The club is depicted in the films Pirates of Silicon Valley (1999) and Jobs (2013), as well as in the PBS documentary series Triumph of the Nerds (1996). However the depiction of how the club worked was not entirely accurate.

See alsoEdit

ReferencesEdit

  1. ^ McCracken, Harry (November 12, 2013). "For One Night Only, Silicon Valley's Homebrew Computer Club Reconvenes". TIME Magazine. Retrieved November 12, 2013. …the open exchange of ideas that went on at its biweekly meetings did as much as anything to jumpstart the entire personal-computing revolution. It was the crucible for an entire industry.
  2. ^ a b Levy, Steven (1984). Hackers (First ed.). Anchor press/Doubleday. p. 213. ISBN 0-385-19195-2. Piling into wooden booths with tables deeply etched with the initials of generations of Stanford students, Garland and Melen and Marsh and Felsenstein and Dompier and French and whoever else felt like showing up would get emboldened by the meeting's energy and pitchers of beer.
  3. ^ "Homebrew And How The Apple Came To Be". atariarchives.org.
  4. ^ John Markoff, What the Dormouse Said (ISBN 0-670-03382-0)
  5. ^ Ganapati, Priya (March 5, 2009). "March 5, 1975: A Whiff of Homebrew Excites the Valley". Wired. ISSN 1059-1028. Retrieved February 25, 2019.
  6. ^ Wozniak, Steve (2006). iWoz. W.W. Norton & Company. p. 150. ISBN 978-0-393-33043-4. After my first meeting, I started designing the computer that would later be known as the Apple I. It was that inspiring.
  7. ^ Freiberger, Paul; Swaine, Michael. Fire in the Valley: The Making of the Personal Computer.
  8. ^ Farivar, Cyrus (February 24, 2018). "Silicon Valley pub that helped birth PC industry to close because of high rent". Ars Technica. Conde Nast. Retrieved February 25, 2018.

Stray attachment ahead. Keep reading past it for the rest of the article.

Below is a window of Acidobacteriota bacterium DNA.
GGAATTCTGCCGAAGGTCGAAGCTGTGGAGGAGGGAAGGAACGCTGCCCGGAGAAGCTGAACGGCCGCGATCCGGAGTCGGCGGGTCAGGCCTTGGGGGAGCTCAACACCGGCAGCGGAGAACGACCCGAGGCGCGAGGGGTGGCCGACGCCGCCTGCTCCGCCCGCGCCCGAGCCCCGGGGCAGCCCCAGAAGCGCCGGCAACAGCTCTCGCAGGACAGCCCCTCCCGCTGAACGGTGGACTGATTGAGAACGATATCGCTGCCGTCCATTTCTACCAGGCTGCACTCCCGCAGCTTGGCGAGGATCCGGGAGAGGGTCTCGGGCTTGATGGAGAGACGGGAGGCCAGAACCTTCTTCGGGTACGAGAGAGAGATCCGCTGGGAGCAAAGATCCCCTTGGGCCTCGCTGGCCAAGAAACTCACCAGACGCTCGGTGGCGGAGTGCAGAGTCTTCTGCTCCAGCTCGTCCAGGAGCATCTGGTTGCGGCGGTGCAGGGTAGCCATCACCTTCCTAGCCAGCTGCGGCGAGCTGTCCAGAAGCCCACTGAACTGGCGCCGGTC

9. ^ Balin, Fred. "Homebrew's 26th Birthday Commemoration." Email dated March 20, 2001
  10. ^ Lawrence Gitman; Carl McDaniel (March 23, 2007). The Future of Business: The Essentials. Cengage Learning. pp. 139–. ISBN 0-324-54279-8.
  11. ^ Robert M. Collins (August 22, 2009). Transforming America: Politics and Culture During the Reagan Years. Columbia University Press. pp. 104–. ISBN 978-0-231-12401-0.
  12. ^ "Interview: Jerry Lawson, Black Video Game Pioneer". Vintage Computing and Gaming, February 24, 2009.
  13. ^ Lash, Bob. "Memoir of a Homebrew Computer Club Member". Retrieved May 6, 2013.
  14. ^ Rhoads, Chris (January 13, 2007). "The Twilight Years of Cap'n Crunch". Wall Street Journal. Archived from the original on January 13, 2007.
  15. ^ "Steve Inness – Davis". Local Wiki. Retrieved March 28, 2016.
  16. ^ Benjamin, Marina (2003). Rocket Dreams: How the Space Age Shaped Our Vision of a World Beyond. Simon and Schuster. p. 156. ISBN 0743254171.
  17. ^ Oral History of Lee Felsenstein. Interviewed by Kip Crosby. Computer History Museum 2008, CHM Reference number: X4653.2008
  18. ^ McCracken, Harry (August 23, 2007). "The Man Who Jump-Started Apple". PC World. Archived from the original on May 11, 2011. Retrieved February 25, 2019.
  19. ^ "Homebrew Computer Club Newsletters, 1975–1977". DigiBarn Computer Museum. Retrieved February 25, 2019.

External linksEdit